By William Tucker
Evidence that Venezuela has ties to terrorism has been plentiful in the open source over the last several years. Some defectors from the Chavez regime have further bolstered these claims, but we haven’t had a really good look at how this support works. Given the arrest late last year of drug kingpin Walid “the Turk” Makled the veil of secrecy surrounding Venezuela’s involvement in terrorism and the drug trade may lifted. Of course this all depends on whether Columbia extradites Makled to the U.S. or sends him back to Venezuela. Unfortunately, it is increasingly looking like the latter.
Colombian President Juan Manuel Santos has stated in the past that he fully intends to extradite Makled to Venezuela as a means of mending ties with Caracas. It may seem strange that Colombia would slight the U.S., a major ally, in this trade, but Venezuela is right next door and Bogota may be looking for leverage. The U.S. has a continuing need to maintain good relations with Colombia and it is unlikely this issue will cause any lasting damage between the two nations.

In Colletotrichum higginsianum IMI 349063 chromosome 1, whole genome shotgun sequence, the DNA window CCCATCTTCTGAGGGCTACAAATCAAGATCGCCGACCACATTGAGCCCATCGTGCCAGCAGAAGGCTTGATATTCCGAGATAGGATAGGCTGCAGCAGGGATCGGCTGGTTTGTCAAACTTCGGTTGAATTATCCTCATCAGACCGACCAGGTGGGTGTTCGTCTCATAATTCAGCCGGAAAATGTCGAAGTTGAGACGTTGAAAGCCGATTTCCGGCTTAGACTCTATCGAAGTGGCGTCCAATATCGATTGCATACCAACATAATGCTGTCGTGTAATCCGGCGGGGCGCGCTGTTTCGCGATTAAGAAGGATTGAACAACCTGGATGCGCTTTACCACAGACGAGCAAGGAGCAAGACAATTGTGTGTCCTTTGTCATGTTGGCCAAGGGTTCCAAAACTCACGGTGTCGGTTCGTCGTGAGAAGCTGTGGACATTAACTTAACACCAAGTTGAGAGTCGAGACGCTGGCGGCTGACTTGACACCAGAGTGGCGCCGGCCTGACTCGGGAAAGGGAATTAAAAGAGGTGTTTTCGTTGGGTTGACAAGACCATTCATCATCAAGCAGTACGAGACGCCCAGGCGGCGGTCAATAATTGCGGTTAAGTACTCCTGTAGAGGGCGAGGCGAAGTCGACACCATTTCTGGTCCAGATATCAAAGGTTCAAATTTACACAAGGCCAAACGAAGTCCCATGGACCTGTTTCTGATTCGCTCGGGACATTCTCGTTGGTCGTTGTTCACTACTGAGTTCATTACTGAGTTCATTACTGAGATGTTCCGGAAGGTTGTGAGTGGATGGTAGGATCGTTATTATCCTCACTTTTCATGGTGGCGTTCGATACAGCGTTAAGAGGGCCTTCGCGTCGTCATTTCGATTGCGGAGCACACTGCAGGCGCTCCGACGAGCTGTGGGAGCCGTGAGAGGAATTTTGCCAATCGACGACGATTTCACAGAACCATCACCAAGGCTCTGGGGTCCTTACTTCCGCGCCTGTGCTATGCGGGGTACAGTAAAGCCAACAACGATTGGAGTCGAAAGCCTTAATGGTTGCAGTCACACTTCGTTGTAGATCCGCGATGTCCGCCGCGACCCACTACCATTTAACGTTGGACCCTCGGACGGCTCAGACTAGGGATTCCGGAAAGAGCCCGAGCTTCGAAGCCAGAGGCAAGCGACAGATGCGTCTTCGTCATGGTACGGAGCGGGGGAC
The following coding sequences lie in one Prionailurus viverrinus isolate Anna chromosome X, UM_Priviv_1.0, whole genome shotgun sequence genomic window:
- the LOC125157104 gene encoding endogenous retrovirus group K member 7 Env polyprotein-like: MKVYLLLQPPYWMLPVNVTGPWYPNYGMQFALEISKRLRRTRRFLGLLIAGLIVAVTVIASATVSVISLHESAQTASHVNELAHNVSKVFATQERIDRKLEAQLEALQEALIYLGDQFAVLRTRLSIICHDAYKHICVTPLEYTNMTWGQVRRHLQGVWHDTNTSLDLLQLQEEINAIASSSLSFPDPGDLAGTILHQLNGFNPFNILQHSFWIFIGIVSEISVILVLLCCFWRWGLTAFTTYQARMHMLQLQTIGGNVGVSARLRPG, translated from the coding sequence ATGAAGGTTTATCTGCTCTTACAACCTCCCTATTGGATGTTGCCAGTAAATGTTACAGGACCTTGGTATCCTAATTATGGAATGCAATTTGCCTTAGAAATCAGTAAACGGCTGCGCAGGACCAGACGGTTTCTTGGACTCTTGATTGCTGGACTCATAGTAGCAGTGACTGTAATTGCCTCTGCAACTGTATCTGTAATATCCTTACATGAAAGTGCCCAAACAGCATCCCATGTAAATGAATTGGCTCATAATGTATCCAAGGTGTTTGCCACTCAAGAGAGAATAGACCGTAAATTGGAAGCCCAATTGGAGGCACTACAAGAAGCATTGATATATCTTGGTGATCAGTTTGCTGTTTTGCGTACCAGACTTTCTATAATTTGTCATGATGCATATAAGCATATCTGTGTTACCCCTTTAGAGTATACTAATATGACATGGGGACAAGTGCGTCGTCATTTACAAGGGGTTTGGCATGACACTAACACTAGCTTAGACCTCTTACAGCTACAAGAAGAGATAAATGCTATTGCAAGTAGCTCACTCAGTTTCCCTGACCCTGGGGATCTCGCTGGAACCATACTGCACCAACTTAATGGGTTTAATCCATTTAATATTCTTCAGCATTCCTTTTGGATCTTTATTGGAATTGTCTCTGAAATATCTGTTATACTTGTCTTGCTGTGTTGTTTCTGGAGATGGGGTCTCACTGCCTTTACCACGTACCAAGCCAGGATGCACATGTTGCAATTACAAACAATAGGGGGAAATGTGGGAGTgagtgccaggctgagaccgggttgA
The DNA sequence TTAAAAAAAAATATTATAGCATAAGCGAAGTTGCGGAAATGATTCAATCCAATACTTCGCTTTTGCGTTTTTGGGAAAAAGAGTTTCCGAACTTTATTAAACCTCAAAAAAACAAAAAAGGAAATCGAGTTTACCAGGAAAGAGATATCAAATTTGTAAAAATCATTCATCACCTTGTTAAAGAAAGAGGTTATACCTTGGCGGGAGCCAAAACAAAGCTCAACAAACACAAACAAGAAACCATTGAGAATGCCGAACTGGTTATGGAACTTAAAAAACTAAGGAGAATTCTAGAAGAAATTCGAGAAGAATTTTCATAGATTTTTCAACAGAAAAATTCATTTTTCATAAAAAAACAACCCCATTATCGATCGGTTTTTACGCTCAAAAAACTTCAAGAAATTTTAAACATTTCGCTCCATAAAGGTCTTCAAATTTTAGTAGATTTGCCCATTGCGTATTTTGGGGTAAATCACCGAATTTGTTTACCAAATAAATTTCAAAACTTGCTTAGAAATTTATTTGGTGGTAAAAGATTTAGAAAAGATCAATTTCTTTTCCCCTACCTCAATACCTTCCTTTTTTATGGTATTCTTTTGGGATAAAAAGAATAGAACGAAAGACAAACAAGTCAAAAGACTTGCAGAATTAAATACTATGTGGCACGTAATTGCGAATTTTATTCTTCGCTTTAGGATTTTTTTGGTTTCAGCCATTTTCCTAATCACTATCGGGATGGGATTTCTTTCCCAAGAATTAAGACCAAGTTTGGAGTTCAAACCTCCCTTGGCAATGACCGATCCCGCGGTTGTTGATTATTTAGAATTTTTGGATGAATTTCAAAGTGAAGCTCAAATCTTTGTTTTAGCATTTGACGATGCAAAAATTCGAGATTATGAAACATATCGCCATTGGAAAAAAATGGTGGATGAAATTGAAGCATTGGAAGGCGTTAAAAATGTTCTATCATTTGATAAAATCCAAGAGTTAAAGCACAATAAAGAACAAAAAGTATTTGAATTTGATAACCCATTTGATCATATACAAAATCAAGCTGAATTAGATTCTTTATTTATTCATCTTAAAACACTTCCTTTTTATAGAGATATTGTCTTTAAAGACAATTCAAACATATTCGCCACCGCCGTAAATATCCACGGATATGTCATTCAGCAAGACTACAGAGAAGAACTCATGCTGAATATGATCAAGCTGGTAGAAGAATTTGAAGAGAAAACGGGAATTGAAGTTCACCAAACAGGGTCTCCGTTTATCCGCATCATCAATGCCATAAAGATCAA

In meantime we must also consider Makled’s position in this affair. During his time in a Colombian prison, Makled has conducted several interviews during which he made some rather spectacular claims about his cooperation with the Venezuelan government. The kingpin has claimed that he worked directly with the Venezuelan military to move his product to the U.S. and Europe. He also controlled Venezuela’s largest port facility and owned the largest commercial airline in the country. By controlling these assets it is unlikely that the Venezuelan government was ignorant of his business. Regardless, if Makled does indeed end up being extradited back to Venezuela a window into the illicit operations of the Chavez government will be closed.